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At the Desk of: Alan Goldberg, Dateline Producer

by Juliet Muir /

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Alan, the producer of Sunday’s show. He was one of the original #Dateline producers in 1992! Take a minute to get to know him.

Dateline: We know you’re producing this Sunday’s Dateline. We have a few questions. How did you come across the case in this Sunday’s report?

Alan: So, I was reading a story a story about the Los Angeles Philharmonic, and inside that story there was a mention of one of their violinists named Vijay Gupta, who on the side has started something called Street Symphony, which is a group of professional musicians who are bringing their music to the disenfranchised -- specifically to the homeless encampment in Los Angeles called Skid row. After we spent time with Vijay in Skid Row, we realized that our story was bigger than just one place – that homelessness had exploded across Los Angeles. For years, the city had tried to contain the homeless inside Skid Row, and in the last 5 to 6 years that has changed radically. And with the skyrocketing rents, and stagnant wages, many people who we call the economically homeless have ended up on the streets. And they have spread from Skid Row to places like Venice Beach, to the San Fernando Valley – even into Beverley Hills and Bel Air.

Dateline: Tell us a bit about the story.

Alan: So, there is a homeless epidemic occurring up and down the west coast, but it is acute -- and the form of crisis in California and specifically Los Angeles, where there are 55,000 homeless people on the streets. So, it’s a very desperate situation. And the government and policy makers are scratching their heads and working very hard to figure out how to try to solve the problem. They recently passed a $1.2 billion dollar initiative to provide more housing for the homeless, and no one knows if that will work or not, but there are efforts being made.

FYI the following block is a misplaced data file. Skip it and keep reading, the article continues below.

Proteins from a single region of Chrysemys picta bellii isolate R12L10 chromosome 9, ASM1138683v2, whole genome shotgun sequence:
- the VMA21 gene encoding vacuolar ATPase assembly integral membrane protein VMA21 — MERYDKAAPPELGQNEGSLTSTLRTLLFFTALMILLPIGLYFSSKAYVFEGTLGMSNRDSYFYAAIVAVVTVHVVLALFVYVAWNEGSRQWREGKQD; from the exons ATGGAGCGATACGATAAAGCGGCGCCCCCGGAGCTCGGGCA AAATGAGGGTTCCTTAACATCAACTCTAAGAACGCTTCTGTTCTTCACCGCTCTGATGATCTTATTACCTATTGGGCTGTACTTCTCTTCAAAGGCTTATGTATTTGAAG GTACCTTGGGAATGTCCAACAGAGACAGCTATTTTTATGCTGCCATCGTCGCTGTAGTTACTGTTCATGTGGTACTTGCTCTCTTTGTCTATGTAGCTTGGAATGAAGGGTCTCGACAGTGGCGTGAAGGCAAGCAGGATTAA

Dateline: What was the most unusual location you filmed at for this episode?

Alan: Well, I think you have to say Skid Row, because anyone who has been to Skid Row and has seen it for the first time —it’s like a shock to the system. It’s unbelievable that such a place exists in America, and in the second largest city in America and one of the wealthiest countries/states/cities in the world. It’s as if a bomb went off. And you see bodies everywhere. You see people living in tents. You see people who may be mentally ill, have drug addictions. But you see many people who simply lost their homes. And it’s a very sad and dark place to be.

Dateline: What’s the best thing about working on a story with Craig Melvin?

Alan: Well for a producer, Craig is a dream. He was incredibly well prepared, did all of his homework. And when he was with us in the field, whether it was in Skid Row or other places around Los Angeles, he just did exceptional interviews to draw out the people who are in this desperate situation. And he did it with respect and, I think, with a lot of dignity.

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